The Endeavourers Reveal Day 8 – Dreams

Last year, at a big church garage sale, I saw a packet of lace-making bobbins for a ridiculously low price, but I told myself, “No!  You can not take up one more craft!!” and I passed them up.  But of course I should have gotten them, because I needed them for this piece.

I am in an online art quilt group called The Endeavourers.  Our theme for this quarter was “Dreams,” and I wanted to portray the aspirational side of that topic (as opposed to the nighttime mental journeys side).

Although usually I am very happy just taking other people’s unwanted materials and turning them into something useful, I also have grandiose aspirations:

  • going through one of those gigantic old needlework books like Thérèse de Dillmont’s classic, and trying every single technique
  • using all the beautiful fabrics and threads I have acquired
  • creating multi-layered pieces that invite contemplation of color and texture interplay
  • paying homage to some favorite artists — Hundertwasser, Dale Chihuly (especially his Textiles on Glass cylinders), and Diane Itter.  Hundertwasser was an artist who valued organic shapes and lines, and signs of the human touch, over geometric precision.  Diane Itter created detailed and colorful designs from linen thread, leaving long fringes of the thread combed out on the edges.  Chihuly too, portrays the warp and weft threads individually, not just where they meet to create cloth.

For some time, I had been wanting to create the effect of a net of colors floating over a quilt, so that was my goal for this project.  I wanted small colorful squares connected by individual threads, in both the warp and weft directions (lengthwise and crosswise).  I could think of several techniques that could achieve that effect – in weaving, cutwork, or macramé — but they all had their difficulties, so in the end I chose this bobbin lace pattern from Lace in the Making by Margaret L. Brooke.

“Chessboard in Linen-stitch” from Lace in the Making.

I have never made bobbin lace before, but the illustrations in Brooke’s book gave me the basics.  I used a board made for pin weaving, and anchored the thread pairs with T-pins.  Those bobbins I passed up would have come in handy, but I made do.

board with pins and yarn making a lace pattern

Large-scale lace in progress.

lace squares in progress

Detail showing the twisting and weaving of the threads.

The beauty of the twisted pairs of threads is that they stabilized the little squares, and kept all the threads where I wanted them.  The technique wasn’t difficult, but it was time-consuming.  Each one-inch square with its twisted sidebars took me at least half an hour.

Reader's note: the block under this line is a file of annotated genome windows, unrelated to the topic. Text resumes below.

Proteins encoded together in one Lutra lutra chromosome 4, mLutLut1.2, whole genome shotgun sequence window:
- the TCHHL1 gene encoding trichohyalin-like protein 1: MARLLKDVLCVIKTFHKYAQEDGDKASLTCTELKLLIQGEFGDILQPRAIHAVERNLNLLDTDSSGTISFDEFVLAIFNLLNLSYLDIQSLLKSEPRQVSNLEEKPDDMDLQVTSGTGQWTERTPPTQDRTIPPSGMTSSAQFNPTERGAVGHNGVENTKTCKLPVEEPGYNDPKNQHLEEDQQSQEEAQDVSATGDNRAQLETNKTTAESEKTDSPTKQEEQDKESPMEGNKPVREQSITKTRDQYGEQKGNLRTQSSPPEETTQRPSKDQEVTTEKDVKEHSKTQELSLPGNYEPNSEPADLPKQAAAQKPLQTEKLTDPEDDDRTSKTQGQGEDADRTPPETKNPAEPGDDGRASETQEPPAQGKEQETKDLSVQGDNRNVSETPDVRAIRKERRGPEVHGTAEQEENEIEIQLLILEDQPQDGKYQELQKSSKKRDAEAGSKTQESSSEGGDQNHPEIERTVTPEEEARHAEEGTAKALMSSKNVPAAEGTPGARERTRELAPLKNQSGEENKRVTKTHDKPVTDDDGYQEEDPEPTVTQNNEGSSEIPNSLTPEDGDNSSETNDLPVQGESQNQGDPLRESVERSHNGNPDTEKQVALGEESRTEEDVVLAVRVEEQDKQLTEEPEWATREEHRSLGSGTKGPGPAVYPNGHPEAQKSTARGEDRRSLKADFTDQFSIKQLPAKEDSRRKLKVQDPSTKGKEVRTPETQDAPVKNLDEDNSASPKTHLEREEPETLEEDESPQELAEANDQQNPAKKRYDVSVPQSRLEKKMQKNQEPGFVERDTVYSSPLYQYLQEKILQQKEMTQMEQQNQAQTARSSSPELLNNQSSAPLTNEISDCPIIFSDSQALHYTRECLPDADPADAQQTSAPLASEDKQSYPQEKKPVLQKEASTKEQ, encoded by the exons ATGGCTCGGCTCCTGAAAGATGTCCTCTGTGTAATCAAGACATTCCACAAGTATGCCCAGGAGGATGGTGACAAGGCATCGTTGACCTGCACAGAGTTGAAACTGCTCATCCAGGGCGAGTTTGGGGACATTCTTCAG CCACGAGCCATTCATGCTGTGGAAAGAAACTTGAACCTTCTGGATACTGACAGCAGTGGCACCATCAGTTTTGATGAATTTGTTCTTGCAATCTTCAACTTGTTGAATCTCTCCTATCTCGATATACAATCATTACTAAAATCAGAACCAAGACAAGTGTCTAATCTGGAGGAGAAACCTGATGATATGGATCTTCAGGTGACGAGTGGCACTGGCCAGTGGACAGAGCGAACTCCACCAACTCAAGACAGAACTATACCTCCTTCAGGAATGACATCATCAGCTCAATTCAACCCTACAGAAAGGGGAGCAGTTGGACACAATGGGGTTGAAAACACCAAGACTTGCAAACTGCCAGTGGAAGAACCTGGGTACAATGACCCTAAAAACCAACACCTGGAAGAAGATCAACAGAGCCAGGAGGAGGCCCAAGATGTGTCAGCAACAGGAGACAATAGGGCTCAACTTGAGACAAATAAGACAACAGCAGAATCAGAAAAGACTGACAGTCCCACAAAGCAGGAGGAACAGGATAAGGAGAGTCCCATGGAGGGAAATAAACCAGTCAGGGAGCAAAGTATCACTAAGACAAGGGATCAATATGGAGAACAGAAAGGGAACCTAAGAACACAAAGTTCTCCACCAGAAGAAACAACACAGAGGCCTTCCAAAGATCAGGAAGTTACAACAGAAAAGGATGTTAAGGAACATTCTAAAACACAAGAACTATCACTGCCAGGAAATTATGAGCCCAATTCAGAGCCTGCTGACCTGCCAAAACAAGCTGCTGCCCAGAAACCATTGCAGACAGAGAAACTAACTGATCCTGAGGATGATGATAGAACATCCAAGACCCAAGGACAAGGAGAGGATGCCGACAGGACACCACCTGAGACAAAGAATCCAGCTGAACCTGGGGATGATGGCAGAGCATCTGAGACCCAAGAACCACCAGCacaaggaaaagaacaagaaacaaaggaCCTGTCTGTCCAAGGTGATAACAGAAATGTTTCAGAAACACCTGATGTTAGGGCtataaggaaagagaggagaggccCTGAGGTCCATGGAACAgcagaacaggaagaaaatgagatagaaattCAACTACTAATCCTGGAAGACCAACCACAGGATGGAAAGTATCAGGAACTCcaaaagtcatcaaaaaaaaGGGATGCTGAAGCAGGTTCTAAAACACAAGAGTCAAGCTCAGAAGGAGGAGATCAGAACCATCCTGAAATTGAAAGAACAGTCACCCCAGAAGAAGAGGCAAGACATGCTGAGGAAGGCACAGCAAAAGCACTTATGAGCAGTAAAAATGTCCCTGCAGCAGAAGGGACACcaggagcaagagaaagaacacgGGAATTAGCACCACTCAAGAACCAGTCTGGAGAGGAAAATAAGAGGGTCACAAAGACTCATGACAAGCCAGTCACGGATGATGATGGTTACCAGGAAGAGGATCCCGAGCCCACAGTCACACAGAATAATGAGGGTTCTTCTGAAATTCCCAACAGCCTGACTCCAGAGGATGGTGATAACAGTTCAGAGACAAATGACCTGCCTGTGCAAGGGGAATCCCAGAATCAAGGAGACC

With so much time put into creating the net of colors, I didn’t see how I could also make a new quilt as a bottom layer.  So I decided to use the small quilt I had made for our February challenge as the base.  It had felt incomplete to me, and I thought this new overlay of thread lace would enhance it, but still fit its theme of Texture.

Tussah and Taffeta, for the Endeavourers’ texture theme.


The layered piece.

I like it turned 90 degrees too.

This light shows the dimensionality better.


Another view.

I love the interplay of colors with the lace net over the silk quilt.

Detail showing the threads.

This was one of the those quilts that just told me what the next step should be, so after I stitched down the bobbin lace, I also added silk strips in a basic plain weave pattern, beads, and couching.

I am going to have to live with this quilt a while before I know if I like it better now.  I loved every minute of working on it, and I like it inch by inch, but I am not sure yet if I like the effect of the whole piece.  It may need more stitching and beadwork before I feel it is really complete.

But I achieved my aspirations for the process, and for that, I am very happy.

Here is the list of participants, and here is the website for The Endeavourers.

Catherine –
Janine –
Nancy –
Carol –
Ruth –
Gwen –
Martha –
Maureen –
Kay –
Fiona –
Paula –
Wendy –